It’s the time of year to talk about fear — ghosts and zombies and monsters, oh my! This year, however, fear has a different meaning for me, because this year, for the first time in a very long time, I was scared.
Let’s be honest – there’s not that much to legitimately fear these days. Our lives are comfortable, and those things that don’t fit into that comfort are mostly easy to ignore or avoid, to push into the far recesses of the mind. My fears are all vague and cushy, things like not achieving my full potential. I get nervous before speaking in public and could do without the dread that accompanies a Brazilian wax, but true fear? Heart-stopping, breath-stopping, absolutely-can’t-be-ignored fear? Foreign, a far-away idea, a country I’d read about in a multitude of true crime novels but never bothered to visit.
What happened this year is that I decided my husband and I were going to learn how to scuba dive. Not just learn, actually – we were going to get REALLY INTO scuba diving and start taking regular dive trips all over the world. We were going to swim with humpback whales in the Tonga, explore wrecks in the Red Sea, come face-to-face with great white sharks off the South African coast. Adventure called to me; the more dangerous the better. Scuba diving would only be the beginning, I thought – the gateway to base jumping and hang gliding and skydiving. I couldn’t wait. We signed up for a certification program, booked a trip to Belize, and bought all our equipment. My plan was set in motion and everything was good.
Then my plan, along with my adventurous spirit, crashed spectacularly in a 12-foot deep pool in a rec center in suburban Chicago.
I discovered in that pool, all suited up with my new fins and new snorkel and mask, thrilled to be getting certified at last, that I was too scared to breathe underwater. I got to the bottom of the pool and just flipped out. I could breathe but I felt like I couldn’t. I felt crushed under there, like the surface was unreachable, like the world was closing in on me from every side. I closed my eyes and tried to engage the calming breaths I used in yoga, but I couldn’t breathe through my nose. Panic. I opened my eyes and saw the instructor watching me, indicating with hand gestures that I should lift my mask away from my face and allow some water to get in and then clear it out. At that moment, it felt like he was asking me to die. With water now in my eyes on top of everything else, the panic rose until I lost my sense. Shaking my head violently at the instructor (no no no no no no NO), I started frantically kicking my way up. At the surface, I ripped my snorkel and mask out, gulping in the air like I might never be able to get enough into my lungs. I was crying hysterically, and my dreams of the adventurous scuba life were dead.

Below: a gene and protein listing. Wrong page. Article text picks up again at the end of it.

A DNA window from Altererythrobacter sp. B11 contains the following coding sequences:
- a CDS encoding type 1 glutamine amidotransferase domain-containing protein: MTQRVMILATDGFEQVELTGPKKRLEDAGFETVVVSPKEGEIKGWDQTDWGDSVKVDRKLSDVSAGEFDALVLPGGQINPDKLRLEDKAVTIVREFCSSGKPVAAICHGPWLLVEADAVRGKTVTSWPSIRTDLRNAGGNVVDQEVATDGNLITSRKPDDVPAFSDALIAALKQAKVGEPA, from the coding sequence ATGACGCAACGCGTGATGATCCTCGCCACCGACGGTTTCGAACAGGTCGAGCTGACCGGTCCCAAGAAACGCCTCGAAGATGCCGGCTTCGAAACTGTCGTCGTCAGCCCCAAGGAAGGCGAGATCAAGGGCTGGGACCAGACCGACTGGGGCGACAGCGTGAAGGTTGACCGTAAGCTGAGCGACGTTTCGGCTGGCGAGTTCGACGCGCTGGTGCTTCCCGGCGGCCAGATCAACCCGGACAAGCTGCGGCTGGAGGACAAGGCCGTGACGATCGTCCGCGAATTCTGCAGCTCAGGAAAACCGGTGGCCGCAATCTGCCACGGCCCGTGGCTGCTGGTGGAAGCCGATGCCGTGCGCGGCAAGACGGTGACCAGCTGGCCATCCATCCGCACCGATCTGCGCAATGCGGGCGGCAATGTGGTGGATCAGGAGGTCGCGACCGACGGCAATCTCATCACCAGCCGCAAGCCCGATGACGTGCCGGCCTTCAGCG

Because I had only made it about an hour into a 4-hour training, I then had the pleasure of de-suiting, discarding all my equipment, and waiting wet-haired and soaked in failure for my husband in the lobby of said suburban rec center for several hours. I stared blankly at the moms dropping their small sons off for hockey practice and let the reality of the situation sink in. For the first time in my adult life, I couldn’t do something that I really wanted to do – not because I was physically incapable, not because somebody else was stopping me, but because I was too afraid.